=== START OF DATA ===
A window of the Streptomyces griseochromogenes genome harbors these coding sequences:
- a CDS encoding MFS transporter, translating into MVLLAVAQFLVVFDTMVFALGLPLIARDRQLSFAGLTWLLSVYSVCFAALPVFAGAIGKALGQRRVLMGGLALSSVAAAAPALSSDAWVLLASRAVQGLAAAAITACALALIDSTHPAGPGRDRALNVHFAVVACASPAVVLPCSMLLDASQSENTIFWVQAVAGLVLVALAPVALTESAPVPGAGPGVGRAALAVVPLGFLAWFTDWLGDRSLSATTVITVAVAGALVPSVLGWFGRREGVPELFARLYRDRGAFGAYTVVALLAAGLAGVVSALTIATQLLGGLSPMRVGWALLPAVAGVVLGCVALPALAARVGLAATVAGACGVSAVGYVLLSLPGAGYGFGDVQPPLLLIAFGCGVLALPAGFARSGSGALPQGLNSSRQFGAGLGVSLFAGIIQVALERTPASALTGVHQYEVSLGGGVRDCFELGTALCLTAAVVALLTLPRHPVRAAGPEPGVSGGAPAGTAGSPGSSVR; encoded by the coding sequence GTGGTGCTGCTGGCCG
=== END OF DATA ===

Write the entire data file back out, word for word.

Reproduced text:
A window of the Streptomyces griseochromogenes genome harbors these coding sequences:
- a CDS encoding MFS transporter, translating into MVLLAVAQFLVVFDTMVFALGLPLIARDRQLSFAGLTWLLSVYSVCFAALPVFAGAIGKALGQRRVLMGGLALSSVAAAAPALSSDAWVLLASRAVQGLAAAAITACALALIDSTHPAGPGRDRALNVHFAVVACASPAVVLPCSMLLDASQSENTIFWVQAVAGLVLVALAPVALTESAPVPGAGPGVGRAALAVVPLGFLAWFTDWLGDRSLSATTVITVAVAGALVPSVLGWFGRREGVPELFARLYRDRGAFGAYTVVALLAAGLAGVVSALTIATQLLGGLSPMRVGWALLPAVAGVVLGCVALPALAARVGLAATVAGACGVSAVGYVLLSLPGAGYGFGDVQPPLLLIAFGCGVLALPAGFARSGSGALPQGLNSSRQFGAGLGVSLFAGIIQVALERTPASALTGVHQYEVSLGGGVRDCFELGTALCLTAAVVALLTLPRHPVRAAGPEPGVSGGAPAGTAGSPGSSVR; encoded by the coding sequence GTGGTGCTGCTGGCCG